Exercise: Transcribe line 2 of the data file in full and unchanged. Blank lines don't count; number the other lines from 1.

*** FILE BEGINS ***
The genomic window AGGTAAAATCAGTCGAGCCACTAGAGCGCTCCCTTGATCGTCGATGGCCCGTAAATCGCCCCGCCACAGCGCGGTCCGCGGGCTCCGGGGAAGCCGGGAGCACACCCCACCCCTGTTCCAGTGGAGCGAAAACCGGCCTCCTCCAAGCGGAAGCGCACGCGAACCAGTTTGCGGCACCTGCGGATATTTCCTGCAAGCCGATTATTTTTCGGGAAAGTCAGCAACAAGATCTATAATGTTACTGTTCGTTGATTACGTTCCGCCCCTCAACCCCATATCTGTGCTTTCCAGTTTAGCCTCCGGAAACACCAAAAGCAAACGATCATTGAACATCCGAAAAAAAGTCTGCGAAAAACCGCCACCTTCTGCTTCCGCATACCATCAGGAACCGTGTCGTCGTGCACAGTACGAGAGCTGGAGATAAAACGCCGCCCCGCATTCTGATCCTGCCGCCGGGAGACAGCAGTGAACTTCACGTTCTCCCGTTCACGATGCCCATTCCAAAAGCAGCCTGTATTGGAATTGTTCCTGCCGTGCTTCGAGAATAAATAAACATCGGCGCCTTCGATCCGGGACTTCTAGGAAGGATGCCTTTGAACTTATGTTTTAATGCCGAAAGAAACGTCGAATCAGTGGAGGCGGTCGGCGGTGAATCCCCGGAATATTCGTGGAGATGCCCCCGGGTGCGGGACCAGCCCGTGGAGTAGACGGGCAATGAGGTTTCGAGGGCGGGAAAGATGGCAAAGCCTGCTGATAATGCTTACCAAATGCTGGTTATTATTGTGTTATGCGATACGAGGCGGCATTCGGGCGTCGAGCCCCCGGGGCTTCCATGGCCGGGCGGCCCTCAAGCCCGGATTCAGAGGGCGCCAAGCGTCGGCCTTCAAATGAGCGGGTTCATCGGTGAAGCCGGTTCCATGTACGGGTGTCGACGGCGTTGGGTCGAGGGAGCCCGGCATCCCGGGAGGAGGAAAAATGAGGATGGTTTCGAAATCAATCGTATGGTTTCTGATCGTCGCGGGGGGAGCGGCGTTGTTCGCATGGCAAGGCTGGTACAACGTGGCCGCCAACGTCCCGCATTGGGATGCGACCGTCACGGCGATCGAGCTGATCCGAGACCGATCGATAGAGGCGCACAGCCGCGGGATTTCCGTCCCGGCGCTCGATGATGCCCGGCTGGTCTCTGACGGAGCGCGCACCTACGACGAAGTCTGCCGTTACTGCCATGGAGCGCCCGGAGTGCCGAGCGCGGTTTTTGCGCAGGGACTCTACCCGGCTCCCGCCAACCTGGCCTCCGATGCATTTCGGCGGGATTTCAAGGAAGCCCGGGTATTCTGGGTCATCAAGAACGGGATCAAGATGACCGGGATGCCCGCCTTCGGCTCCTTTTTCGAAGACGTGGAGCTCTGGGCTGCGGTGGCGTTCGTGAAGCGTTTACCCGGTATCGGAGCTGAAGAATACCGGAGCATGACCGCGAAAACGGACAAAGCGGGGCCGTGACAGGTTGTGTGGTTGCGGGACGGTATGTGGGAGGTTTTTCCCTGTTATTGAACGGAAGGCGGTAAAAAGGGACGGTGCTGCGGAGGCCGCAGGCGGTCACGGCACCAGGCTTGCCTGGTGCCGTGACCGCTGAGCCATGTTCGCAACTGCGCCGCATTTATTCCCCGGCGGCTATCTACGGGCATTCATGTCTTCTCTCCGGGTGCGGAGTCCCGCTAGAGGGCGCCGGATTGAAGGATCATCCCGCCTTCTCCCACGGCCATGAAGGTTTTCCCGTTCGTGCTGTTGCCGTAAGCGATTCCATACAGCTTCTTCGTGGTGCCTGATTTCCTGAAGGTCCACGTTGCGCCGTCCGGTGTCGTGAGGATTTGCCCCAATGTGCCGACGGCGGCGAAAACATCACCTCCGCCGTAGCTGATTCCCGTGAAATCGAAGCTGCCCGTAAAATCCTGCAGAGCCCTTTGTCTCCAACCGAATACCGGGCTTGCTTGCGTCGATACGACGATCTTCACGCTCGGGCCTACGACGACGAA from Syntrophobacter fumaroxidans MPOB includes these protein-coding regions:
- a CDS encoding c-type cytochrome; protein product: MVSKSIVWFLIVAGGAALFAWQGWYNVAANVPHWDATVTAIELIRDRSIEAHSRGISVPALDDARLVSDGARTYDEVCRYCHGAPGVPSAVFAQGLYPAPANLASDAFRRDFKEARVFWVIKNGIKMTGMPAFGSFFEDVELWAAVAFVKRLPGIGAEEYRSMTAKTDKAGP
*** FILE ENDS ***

- a CDS encoding c-type cytochrome; protein product: MVSKSIVWFLIVAGGAALFAWQGWYNVAANVPHWDATVTAIELIRDRSIEAHSRGISVPALDDARLVSDGARTYDEVCRYCHGAPGVPSAVFAQGLYPAPANLASDAFRRDFKEARVFWVIKNGIKMTGMPAFGSFFEDVELWAAVAFVKRLPGIGAEEYRSMTAKTDKAGP